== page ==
This is one of two recordings Perelman provided for the soundtrack; the other features Shipp and the improvising string quartet Sirius. Perelman recorded both sessions in the first part of May, 2013, and Galvao uses portions of each project in his film. The follow-up recording has a planned release of early 2014. (Shortly after finishing his soundtrack recording, Perelman undertook another adventure, at the behest of his longtime bassist - and frequent guitarist - Joe Morris. After working in a metal rock band with the unlikely name Slobber Pup, Morris learned that the band's drummer, a young Hungarian named Balázs Pándi, was in fact a fan of Perelman's.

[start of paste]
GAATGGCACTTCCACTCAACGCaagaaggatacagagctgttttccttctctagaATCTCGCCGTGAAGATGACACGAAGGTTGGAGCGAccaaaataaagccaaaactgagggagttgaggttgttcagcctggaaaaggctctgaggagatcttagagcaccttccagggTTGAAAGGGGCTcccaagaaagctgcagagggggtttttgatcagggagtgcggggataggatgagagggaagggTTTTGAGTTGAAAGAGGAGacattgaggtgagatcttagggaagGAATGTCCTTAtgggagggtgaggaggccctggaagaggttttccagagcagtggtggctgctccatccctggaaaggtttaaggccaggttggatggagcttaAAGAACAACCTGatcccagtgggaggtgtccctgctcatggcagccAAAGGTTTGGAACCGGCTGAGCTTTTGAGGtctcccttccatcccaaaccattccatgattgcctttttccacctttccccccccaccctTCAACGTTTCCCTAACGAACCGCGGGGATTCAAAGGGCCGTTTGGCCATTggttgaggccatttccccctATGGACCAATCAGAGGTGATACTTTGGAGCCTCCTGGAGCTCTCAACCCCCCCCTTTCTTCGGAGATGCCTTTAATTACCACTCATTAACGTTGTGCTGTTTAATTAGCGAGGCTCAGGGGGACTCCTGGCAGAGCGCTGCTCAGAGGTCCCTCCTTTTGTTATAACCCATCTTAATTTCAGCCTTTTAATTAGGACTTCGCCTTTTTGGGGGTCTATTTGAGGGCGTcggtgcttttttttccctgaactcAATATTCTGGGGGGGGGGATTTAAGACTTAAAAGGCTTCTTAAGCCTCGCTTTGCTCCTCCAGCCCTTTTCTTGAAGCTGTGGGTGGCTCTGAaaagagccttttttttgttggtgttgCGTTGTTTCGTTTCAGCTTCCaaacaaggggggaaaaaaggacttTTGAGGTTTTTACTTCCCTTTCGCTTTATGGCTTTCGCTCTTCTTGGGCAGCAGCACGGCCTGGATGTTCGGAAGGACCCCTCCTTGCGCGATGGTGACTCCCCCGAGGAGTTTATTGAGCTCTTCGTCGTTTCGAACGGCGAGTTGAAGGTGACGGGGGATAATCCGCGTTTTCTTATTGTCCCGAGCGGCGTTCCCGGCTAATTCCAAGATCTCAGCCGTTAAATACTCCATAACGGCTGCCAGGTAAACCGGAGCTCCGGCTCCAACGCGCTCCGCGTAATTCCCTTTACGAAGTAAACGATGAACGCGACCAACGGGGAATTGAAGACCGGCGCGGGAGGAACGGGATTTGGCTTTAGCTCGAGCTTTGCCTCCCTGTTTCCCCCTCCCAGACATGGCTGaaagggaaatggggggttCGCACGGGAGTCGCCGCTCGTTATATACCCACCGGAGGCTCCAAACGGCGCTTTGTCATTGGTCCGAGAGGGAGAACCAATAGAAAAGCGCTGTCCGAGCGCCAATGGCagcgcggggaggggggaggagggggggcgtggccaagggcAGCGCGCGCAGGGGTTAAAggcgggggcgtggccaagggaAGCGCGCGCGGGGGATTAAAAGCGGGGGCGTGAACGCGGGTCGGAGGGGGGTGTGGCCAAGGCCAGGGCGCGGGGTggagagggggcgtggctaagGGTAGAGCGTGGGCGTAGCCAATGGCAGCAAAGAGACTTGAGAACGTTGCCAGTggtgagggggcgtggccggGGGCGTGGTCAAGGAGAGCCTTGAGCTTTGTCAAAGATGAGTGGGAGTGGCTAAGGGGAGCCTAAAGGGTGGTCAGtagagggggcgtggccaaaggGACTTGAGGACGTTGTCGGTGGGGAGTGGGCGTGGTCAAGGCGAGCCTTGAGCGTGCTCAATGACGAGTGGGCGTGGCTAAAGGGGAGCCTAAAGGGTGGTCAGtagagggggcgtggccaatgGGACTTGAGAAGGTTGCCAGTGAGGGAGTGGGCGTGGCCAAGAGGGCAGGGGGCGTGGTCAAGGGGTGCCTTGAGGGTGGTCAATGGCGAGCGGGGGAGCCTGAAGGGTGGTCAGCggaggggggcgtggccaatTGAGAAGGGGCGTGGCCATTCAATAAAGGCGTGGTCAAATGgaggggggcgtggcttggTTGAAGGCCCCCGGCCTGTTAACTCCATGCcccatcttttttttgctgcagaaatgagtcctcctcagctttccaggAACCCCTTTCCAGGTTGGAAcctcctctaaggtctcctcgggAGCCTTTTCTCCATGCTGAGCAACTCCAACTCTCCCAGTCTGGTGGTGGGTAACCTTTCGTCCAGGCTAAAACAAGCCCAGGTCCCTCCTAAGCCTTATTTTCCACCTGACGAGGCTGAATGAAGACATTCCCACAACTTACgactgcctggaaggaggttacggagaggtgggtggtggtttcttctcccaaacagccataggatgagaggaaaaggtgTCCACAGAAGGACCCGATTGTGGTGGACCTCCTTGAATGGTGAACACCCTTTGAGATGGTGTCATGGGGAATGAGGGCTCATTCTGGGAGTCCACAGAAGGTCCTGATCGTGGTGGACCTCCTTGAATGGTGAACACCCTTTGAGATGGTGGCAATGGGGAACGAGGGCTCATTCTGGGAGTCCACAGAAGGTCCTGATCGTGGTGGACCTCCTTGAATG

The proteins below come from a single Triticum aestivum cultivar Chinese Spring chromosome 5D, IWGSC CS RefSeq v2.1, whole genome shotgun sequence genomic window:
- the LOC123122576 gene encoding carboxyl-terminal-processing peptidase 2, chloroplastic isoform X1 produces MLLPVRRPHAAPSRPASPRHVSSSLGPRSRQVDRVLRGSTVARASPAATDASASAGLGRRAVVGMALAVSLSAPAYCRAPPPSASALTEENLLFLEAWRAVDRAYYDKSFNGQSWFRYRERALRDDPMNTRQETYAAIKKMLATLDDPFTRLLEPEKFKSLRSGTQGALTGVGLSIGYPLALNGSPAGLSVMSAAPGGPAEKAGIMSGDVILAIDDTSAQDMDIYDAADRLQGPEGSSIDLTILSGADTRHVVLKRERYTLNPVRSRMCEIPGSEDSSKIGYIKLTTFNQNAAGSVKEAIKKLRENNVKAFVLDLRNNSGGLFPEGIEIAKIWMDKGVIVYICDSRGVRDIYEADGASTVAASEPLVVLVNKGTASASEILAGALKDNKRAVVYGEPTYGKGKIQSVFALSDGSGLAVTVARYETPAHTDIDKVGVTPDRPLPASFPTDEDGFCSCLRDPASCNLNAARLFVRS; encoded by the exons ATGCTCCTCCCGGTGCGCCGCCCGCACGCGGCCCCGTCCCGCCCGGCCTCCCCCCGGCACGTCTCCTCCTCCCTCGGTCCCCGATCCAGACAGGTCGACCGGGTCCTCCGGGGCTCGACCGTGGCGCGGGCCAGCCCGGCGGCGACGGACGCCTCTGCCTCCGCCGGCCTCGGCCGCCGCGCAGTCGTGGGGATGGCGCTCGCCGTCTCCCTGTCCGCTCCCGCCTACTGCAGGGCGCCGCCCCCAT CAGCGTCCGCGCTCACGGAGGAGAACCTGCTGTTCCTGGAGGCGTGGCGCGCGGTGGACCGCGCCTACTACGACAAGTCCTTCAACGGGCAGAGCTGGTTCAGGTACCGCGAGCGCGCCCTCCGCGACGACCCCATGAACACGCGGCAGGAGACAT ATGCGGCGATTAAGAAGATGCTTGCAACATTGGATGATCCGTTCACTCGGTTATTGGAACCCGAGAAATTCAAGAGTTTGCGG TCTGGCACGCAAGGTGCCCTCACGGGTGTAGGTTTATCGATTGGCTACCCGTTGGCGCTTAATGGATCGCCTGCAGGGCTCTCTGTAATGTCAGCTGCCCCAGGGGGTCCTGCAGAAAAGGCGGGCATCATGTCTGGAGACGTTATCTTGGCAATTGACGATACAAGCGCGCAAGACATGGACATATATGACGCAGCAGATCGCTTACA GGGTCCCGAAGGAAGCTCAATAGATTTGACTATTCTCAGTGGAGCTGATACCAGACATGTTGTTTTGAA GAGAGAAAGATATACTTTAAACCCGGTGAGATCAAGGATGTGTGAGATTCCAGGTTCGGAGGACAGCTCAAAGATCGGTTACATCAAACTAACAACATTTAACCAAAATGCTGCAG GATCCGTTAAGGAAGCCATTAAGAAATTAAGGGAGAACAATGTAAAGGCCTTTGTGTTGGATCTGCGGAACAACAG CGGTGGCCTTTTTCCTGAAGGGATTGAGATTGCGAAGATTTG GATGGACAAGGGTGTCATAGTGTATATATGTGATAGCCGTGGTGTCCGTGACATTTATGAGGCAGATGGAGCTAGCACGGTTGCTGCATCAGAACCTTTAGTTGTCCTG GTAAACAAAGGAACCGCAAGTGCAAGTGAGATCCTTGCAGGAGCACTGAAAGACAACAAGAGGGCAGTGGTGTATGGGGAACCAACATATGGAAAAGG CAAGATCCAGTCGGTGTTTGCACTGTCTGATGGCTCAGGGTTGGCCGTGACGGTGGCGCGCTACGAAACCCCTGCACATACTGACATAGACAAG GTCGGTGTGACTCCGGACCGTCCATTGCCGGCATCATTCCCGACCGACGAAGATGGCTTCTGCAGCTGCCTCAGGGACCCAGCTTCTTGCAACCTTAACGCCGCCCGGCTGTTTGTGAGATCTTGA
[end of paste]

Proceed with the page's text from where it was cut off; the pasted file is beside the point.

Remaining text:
Their mutual admiration led to a studio date - another chapter in Perelman's busy month of May, 2013 - that will be released on RareNoiseRecords, simultaneously with the saxophonist's two albums on Leo Records.) Finally, before the month ended, Perelman found himself in the studio to record Enigma. "I was starting to hear in my head a denser sound, so I wanted to experiment with that - by doubling the personnel," he says. To do so, he invited the drummers who have worked most often with Shipp and himself over the last several years: Gerald Cleaver, the drummer in Perelman's quartet, and Whit Dickey, the drummer in Shipp's own trio. "It was just time to put them together," Perelman explains. "But it was very risky, because both Gerald and Whit are very individual, very particular voices on the drums. So you might possibly dilute their strength; or it could double to unbearable heights." But as proved by the album, neither of those extreme outcomes occurred. Instead, as Neil Tesser writes in the liner notes, "Enigma has a transparency - a clarity of melodic logic, a clarion lyricism, a lightness of context - that actively opposes the sonic complexity that might well come from two drummers banging away at each other."